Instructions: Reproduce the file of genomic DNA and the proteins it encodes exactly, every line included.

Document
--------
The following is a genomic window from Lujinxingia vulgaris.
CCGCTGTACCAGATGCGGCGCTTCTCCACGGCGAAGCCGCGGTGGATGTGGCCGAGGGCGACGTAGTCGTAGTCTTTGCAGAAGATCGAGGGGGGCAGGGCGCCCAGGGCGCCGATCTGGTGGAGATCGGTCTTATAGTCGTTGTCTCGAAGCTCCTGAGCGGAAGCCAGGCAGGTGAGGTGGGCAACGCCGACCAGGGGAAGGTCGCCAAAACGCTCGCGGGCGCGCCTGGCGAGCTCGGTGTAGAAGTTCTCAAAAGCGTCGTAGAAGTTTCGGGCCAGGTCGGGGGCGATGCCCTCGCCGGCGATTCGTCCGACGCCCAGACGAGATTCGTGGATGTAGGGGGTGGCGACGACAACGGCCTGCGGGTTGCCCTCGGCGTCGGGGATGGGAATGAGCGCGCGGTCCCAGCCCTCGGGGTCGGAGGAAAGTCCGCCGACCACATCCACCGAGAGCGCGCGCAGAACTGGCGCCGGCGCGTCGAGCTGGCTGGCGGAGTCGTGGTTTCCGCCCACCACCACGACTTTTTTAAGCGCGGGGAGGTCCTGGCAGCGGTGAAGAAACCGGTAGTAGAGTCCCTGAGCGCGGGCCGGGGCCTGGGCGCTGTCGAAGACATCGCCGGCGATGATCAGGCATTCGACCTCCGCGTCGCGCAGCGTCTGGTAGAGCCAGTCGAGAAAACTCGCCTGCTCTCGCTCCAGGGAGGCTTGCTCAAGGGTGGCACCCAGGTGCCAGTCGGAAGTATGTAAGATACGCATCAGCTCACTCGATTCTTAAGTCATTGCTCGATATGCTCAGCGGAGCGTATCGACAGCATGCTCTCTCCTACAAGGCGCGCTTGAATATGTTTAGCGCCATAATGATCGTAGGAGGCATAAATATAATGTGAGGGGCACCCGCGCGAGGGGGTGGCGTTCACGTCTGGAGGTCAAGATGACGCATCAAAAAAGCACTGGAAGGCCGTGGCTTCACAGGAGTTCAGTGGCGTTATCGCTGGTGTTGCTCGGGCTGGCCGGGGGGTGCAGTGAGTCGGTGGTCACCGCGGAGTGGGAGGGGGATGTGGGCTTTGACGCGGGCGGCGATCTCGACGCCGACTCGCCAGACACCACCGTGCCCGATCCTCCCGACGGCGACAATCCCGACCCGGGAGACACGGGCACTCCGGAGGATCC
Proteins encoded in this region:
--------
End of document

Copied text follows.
The following is a genomic window from Lujinxingia vulgaris.
CCGCTGTACCAGATGCGGCGCTTCTCCACGGCGAAGCCGCGGTGGATGTGGCCGAGGGCGACGTAGTCGTAGTCTTTGCAGAAGATCGAGGGGGGCAGGGCGCCCAGGGCGCCGATCTGGTGGAGATCGGTCTTATAGTCGTTGTCTCGAAGCTCCTGAGCGGAAGCCAGGCAGGTGAGGTGGGCAACGCCGACCAGGGGAAGGTCGCCAAAACGCTCGCGGGCGCGCCTGGCGAGCTCGGTGTAGAAGTTCTCAAAAGCGTCGTAGAAGTTTCGGGCCAGGTCGGGGGCGATGCCCTCGCCGGCGATTCGTCCGACGCCCAGACGAGATTCGTGGATGTAGGGGGTGGCGACGACAACGGCCTGCGGGTTGCCCTCGGCGTCGGGGATGGGAATGAGCGCGCGGTCCCAGCCCTCGGGGTCGGAGGAAAGTCCGCCGACCACATCCACCGAGAGCGCGCGCAGAACTGGCGCCGGCGCGTCGAGCTGGCTGGCGGAGTCGTGGTTTCCGCCCACCACCACGACTTTTTTAAGCGCGGGGAGGTCCTGGCAGCGGTGAAGAAACCGGTAGTAGAGTCCCTGAGCGCGGGCCGGGGCCTGGGCGCTGTCGAAGACATCGCCGGCGATGATCAGGCATTCGACCTCCGCGTCGCGCAGCGTCTGGTAGAGCCAGTCGAGAAAACTCGCCTGCTCTCGCTCCAGGGAGGCTTGCTCAAGGGTGGCACCCAGGTGCCAGTCGGAAGTATGTAAGATACGCATCAGCTCACTCGATTCTTAAGTCATTGCTCGATATGCTCAGCGGAGCGTATCGACAGCATGCTCTCTCCTACAAGGCGCGCTTGAATATGTTTAGCGCCATAATGATCGTAGGAGGCATAAATATAATGTGAGGGGCACCCGCGCGAGGGGGTGGCGTTCACGTCTGGAGGTCAAGATGACGCATCAAAAAAGCACTGGAAGGCCGTGGCTTCACAGGAGTTCAGTGGCGTTATCGCTGGTGTTGCTCGGGCTGGCCGGGGGGTGCAGTGAGTCGGTGGTCACCGCGGAGTGGGAGGGGGATGTGGGCTTTGACGCGGGCGGCGATCTCGACGCCGACTCGCCAGACACCACCGTGCCCGATCCTCCCGACGGCGACAATCCCGACCCGGGAGACACGGGCACTCCGGAGGATCC
Proteins encoded in this region: